Turning to FIG. 2, sensor 12 is shown located at the bottom 14 of a tank and immersed in the hydrocarbon fluid 18 in atmosphere A2. Sensor element 46 includes a multi-stage bellows assembly 50 within a protective housing 52. The housing has passages 54 for free admission of fluid 18 into and surrounding the exterior of capsules 56 of the bellows assembly, and therefore are submitted to the fluid atmosphere A2 at the bottom of the tank.
The transducer section 48 is at atmosphere A1 supplied via vent tube 40, and is sealed from the fluid atmosphere A2. The transducer section includes a base plate 66, side support 72 and top plate 74 all sealed to each other. Housing 72 top plate 74 has passages 76, 78 for receipt of vent tube 40 and cable 20, as sealed by potting compound, respectively. The bellows assembly 50 is mounted on a flange plate 68 which is sealingly engaged by means of 0-ring 70 at the bottom of base plate 66. A hollow support structure 60 supports the bellows assembly 50 and extends down from flange plate 68, and the interior of structure 60 is in atmospheric communication with the interior of transducer section 48 via corresponding openings in plates 66, 68, respectively, and with the interiors of capsules 56, at the pressure of atmosphere A1, and seal 62 isolates this from the fluid environment (A2).
Capsules 56 are serially coupled by means of shaft 58 to which they are mounted, the shaft extending within chambered support 60 and into transducer section 48 through plates 66, 68. Transducer section 48 includes an electrical pickup transducer 88, having a central annulus 64 through which extends a core 90 mounted at the end of a coupler 59 on shaft 58, and therefore the displacement of shaft 58 causes displacement of core 90 within transducer 88, for generating a detection signal reflective of displacement of the pressure-sensitive capsules.
Bellows assembly 50 preferably comprises three thin, disk-shaped capsules 56, each of which are held extended by an internal spring action and which expand and contract with changes in the pressure difference between atmospheres A1 and A2. The capsules are fabricated from NiSpanC and the support 60, spacers 61, and plates 66, 68 are made of INVAR, for minimal and known thermal expansion. Plunger 58 and coupler 59 are also made of INVAR. These components are then selected so that the amount of thermal expansion of the transducer 88, plates 66, 68, support 60, spacers 61 and capsules 56 is equal to the amount of thermal expansion of plunger 58, coupler 59 and core 90. While typical capsules 56 are each partially evacuated and sealed, in the present invention the capsules are internally coupled so that they all are submitted to the same internal atmosphere A1 on the same side of the bellows assembly as its attachment to plate 68. Such mounting and attachment facilitates the thermal balancing just described, and the comparison of the selected atmospheres (A1 and A2) eliminates exogenous errors.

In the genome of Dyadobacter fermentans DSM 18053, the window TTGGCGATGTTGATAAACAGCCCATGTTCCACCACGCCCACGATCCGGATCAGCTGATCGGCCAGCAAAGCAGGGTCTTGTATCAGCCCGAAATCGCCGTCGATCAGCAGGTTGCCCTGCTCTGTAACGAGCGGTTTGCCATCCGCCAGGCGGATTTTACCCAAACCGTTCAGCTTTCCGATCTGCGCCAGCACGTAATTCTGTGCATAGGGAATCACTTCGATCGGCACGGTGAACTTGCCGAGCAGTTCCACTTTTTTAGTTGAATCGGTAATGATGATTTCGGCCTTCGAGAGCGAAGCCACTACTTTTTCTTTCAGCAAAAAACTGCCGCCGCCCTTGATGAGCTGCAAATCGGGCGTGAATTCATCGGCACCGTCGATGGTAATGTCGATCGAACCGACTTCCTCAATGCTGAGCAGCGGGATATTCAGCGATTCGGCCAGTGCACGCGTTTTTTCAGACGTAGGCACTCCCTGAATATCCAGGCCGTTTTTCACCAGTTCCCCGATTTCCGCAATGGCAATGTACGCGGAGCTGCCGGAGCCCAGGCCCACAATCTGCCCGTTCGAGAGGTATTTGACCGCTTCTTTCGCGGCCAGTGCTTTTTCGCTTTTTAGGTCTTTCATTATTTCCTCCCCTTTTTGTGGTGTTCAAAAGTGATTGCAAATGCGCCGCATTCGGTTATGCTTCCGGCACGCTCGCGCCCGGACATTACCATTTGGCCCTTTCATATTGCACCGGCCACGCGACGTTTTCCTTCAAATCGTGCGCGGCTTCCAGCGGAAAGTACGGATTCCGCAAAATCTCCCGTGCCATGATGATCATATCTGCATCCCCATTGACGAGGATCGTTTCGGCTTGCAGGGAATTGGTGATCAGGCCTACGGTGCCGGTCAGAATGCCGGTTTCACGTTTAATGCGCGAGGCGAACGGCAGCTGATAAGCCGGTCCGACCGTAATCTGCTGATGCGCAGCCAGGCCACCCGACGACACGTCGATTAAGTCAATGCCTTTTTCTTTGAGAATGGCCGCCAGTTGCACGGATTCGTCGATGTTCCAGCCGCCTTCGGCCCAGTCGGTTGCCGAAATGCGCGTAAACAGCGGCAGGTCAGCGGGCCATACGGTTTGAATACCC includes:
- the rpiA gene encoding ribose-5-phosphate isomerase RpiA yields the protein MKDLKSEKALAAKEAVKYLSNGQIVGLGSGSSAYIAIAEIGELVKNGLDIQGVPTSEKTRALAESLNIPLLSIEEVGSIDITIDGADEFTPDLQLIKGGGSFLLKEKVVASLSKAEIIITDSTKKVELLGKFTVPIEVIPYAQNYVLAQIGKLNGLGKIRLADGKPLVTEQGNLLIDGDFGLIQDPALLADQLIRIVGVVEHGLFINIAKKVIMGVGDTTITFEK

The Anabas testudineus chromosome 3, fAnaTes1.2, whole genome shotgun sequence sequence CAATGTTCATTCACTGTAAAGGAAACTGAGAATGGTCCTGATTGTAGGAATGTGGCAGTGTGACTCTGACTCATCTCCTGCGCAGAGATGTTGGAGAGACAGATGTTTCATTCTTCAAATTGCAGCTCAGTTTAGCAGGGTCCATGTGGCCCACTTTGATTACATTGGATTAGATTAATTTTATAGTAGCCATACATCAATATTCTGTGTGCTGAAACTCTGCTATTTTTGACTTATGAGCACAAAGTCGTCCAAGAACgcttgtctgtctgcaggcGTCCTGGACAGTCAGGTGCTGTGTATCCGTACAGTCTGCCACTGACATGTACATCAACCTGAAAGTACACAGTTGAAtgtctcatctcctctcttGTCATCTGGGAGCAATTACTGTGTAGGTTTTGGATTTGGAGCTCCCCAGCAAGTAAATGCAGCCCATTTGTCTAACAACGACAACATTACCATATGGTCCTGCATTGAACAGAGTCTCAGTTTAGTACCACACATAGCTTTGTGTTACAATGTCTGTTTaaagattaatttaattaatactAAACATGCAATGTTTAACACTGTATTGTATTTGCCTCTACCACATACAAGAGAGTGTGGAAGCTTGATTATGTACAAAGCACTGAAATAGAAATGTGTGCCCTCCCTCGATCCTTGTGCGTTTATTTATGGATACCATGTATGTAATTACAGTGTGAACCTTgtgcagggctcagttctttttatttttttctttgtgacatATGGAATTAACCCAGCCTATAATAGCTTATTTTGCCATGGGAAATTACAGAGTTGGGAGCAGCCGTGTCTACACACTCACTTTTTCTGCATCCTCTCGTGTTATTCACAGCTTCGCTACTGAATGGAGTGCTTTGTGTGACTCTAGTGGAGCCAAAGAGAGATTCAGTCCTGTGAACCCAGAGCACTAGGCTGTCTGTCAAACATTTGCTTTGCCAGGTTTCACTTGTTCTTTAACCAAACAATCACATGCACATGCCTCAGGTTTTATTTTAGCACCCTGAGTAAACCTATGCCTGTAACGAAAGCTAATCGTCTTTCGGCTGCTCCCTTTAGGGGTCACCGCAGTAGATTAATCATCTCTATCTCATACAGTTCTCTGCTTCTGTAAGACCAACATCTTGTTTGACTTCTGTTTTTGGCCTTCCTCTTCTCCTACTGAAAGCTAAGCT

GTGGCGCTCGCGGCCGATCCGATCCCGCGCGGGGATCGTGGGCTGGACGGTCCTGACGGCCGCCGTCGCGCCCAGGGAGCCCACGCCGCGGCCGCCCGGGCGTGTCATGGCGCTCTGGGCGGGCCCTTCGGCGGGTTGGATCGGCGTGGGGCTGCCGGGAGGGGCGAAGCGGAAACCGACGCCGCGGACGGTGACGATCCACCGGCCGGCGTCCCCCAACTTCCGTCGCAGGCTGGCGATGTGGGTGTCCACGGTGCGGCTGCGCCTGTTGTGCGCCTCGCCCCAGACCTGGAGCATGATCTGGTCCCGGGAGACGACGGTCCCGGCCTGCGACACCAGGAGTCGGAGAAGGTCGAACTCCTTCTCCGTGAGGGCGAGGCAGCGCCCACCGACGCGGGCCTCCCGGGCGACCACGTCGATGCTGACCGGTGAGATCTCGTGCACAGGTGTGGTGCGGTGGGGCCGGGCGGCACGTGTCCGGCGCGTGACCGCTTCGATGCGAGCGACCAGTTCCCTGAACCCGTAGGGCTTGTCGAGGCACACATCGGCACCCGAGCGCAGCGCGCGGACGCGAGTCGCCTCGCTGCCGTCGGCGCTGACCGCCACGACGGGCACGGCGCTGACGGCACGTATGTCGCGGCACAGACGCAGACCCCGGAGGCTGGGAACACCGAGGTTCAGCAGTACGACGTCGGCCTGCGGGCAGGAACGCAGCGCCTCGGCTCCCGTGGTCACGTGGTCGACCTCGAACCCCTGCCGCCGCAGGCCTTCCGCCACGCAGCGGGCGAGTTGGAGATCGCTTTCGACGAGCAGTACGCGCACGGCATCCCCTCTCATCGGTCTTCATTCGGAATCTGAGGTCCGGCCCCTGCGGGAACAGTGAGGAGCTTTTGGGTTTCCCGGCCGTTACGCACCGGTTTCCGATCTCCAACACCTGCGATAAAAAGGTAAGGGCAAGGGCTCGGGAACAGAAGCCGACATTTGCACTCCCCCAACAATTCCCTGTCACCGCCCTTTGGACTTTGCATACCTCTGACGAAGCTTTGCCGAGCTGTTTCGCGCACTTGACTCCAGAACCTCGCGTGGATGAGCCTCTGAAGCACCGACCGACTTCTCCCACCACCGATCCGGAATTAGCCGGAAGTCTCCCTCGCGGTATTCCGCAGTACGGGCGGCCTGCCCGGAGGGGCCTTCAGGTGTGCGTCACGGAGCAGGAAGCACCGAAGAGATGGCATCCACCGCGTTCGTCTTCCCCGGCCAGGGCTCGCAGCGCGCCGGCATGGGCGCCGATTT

In operation, if the mass of stored fluid is reduced, less pressure will be exerted at the bottom of the tank, and this will be sensed as a change in the difference between the vapor pressure of atmosphere A1 and that of the bottom fluid atmosphere A2. This change is then communicated to the transducer 88 via displacement of shaft 58 and core 90 and generates an output signal representative of this sensed change. This output data is then converted, by electronics package 24 into fluid quantity and loss rate information, which can be displayed on computer 26 or used by a tank environment controller. The conversion is based upon known characteristics of the storage tank of interest and in view of physical properties of the fluid, such as specific gravity at standard temperature (ρ0), thermal expansion coefficient of the stored fluid (ε), and the local acceleration due to gravity (g).
In a preferred embodiment of the invention, transducer 88 is an AC operated LVDT. The LVDT is a mutual inductance element. It produces an electrical output proportional to the displacement of core 90. The transformer includes a primary coil winding 92 and two identical secondaries 94, 96, symmetrically spaced from the primary. The secondaries are connected externally in series opposition in a synchronous demodulation circuit within package 24 for retrieving phase information from the detector indicative of bellows displacement and correlated to differentiated pressure, which in turn is correlated with volume.
As core 90 is displaced the mutual inductance of each secondary is varied relative to the primary, which determines the voltage induced from the primary to each secondary. Coils 92, 94, 96 are accordingly appropriately coupled to driver electronics in package 24. Because there is no physical contact between the core and the coil, mechanical components of the LVDT do not wear out or deteriorate, and this renders the LVDT a reliable device for use in a hazardous environment. Advantageously, the corresponding absence of friction gives essentially infinite resolution and little or no hysteresis. Furthermore, the small core mass and the lack of friction enhance response capabilities for dynamic measurements.